TAIPEI " After keeping a low profile for much of its 3-year existence, wireless LAN chip designer Fodus Communications, Inc., is looking to make a splash at Computex next week with Taiwan's first client-side 802.11 a/b/g chipset.
The relative newcomer has designed both the baseband/MAC as well as the 2.5GHz/5GHz RF component, which it will produce in a 0.18 micron RF CMOS process at Taiwan Semiconductor Manufacturing Corp. Samples are already out to customers and volume production is expected in the fourth quarter.
Fodus is keeping quiet about its major investors, some of which are customers that currently use competing silicon. But what is clear is that the chip designer joins a growing pack of Taiwanese firms looking to get a slice of the wireless LAN market. They are all chasing after a sector expected to explode during the next few years.
According to a recent report from London-based Datamonitor, public wireless LAN hotspots will hit 135,000 within three years, up from 31,580 by the end of this year. During the same period, wirelessly connected users will mushroom from 1.53 million to 23 million and revenue from public wireless LANs will hit $7 billion. Market researcher IDC estimates wireless LAN chip revenues will hit $1.16 billion in 2006, up from $331 million in 2001 for a 29 percent compound annual growth rate.
But there won't be any low-hanging fruit in the hypercompetitive market, already overcrowded by American, European and Asian companies. Nearly a dozen Taiwanese companies have announced baseband/MACs during the past year, including networking specialist Realtek Semiconductor, newcomer Inprocomm and chipset designer Silicon Integrated Systems.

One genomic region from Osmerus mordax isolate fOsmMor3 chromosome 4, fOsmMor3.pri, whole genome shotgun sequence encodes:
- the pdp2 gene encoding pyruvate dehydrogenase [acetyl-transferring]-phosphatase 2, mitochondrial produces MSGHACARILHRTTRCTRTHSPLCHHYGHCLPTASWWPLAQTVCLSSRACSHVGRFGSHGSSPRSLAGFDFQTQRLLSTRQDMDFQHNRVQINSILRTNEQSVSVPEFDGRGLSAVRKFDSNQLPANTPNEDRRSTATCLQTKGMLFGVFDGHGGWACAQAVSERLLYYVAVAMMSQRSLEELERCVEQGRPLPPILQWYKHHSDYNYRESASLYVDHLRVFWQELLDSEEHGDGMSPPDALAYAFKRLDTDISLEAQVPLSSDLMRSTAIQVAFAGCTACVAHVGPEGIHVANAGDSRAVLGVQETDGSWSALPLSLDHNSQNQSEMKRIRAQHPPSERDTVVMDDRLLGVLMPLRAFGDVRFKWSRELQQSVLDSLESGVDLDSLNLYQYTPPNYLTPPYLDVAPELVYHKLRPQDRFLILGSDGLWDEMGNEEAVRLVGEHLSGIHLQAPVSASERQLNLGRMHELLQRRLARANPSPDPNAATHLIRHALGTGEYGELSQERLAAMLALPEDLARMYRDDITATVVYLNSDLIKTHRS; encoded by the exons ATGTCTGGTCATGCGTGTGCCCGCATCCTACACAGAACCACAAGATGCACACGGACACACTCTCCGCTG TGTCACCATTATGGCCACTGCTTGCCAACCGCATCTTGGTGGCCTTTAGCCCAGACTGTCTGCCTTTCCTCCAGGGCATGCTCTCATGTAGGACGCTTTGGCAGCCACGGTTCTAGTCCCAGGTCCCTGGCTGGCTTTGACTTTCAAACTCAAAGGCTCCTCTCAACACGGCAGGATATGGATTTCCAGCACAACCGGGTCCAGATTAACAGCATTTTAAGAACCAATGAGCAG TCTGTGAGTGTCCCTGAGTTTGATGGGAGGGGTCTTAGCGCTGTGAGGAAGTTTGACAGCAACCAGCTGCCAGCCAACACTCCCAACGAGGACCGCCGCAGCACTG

Yet only a few companies here, as well as one in Korea, have developed their own RF component, including Ralink, GCT Semiconductor, Airoha, ZyDAS and now Fodus. These firms are looking to the RF chip, especially those made in an RF CMOS process, to give them a cost advantage in a cutthroat market.
Although Fodus seems first to strike with a combo chip, it should soon be joined by at least Airoha when it starts volume shipments in the fourth quarter. ALi Corp. is also claiming to have a dual-band, triple-mode wireless LAN controller, but it lacks an RF front end and so is teaming with Envara Inc., which has a multi-mode RF chip. The duo will also promote the chip during Computex.
With cost as primary concern, the ALi's M4305 trades some performance by foregoing an embedded core and off-chip SRAM, instead looking to the host PC's processor to handle the heavy lifting. ALi is targeting the stripped-down M4305 at cost-sensitive platforms, such as low-end and mid-range notebook and desktop PCs.
Rather than try to ride out the rough-and-tumble wireless LAN chip market, where Atheros, Broadcom and Intersil dominate, it's more likely that ALi will try to leverage the MAC/base-band technology into a forthcoming PC chipset or other products.
Fodus is looking to consumer applications, such as streaming video, to give it momentum in the market. The company has integrated 802.11a capability into the chipset because it believes .11a will be used for transmitting video in the home, while .11g will be used to relay data, said Paul Lin, marketing manager at Fodus.
Fodus' combo chip is WPA compliant and supports PCI, Mini-PCI, Cardbus, USB 2.0, 1394 and Ethernet bus interfaces. The company will sample a combo .11a/g access point chip in the fourth quarter. And next year, Fodus hopes to have a single-chip RF/baseband/MAC sampling in the fourth quarter.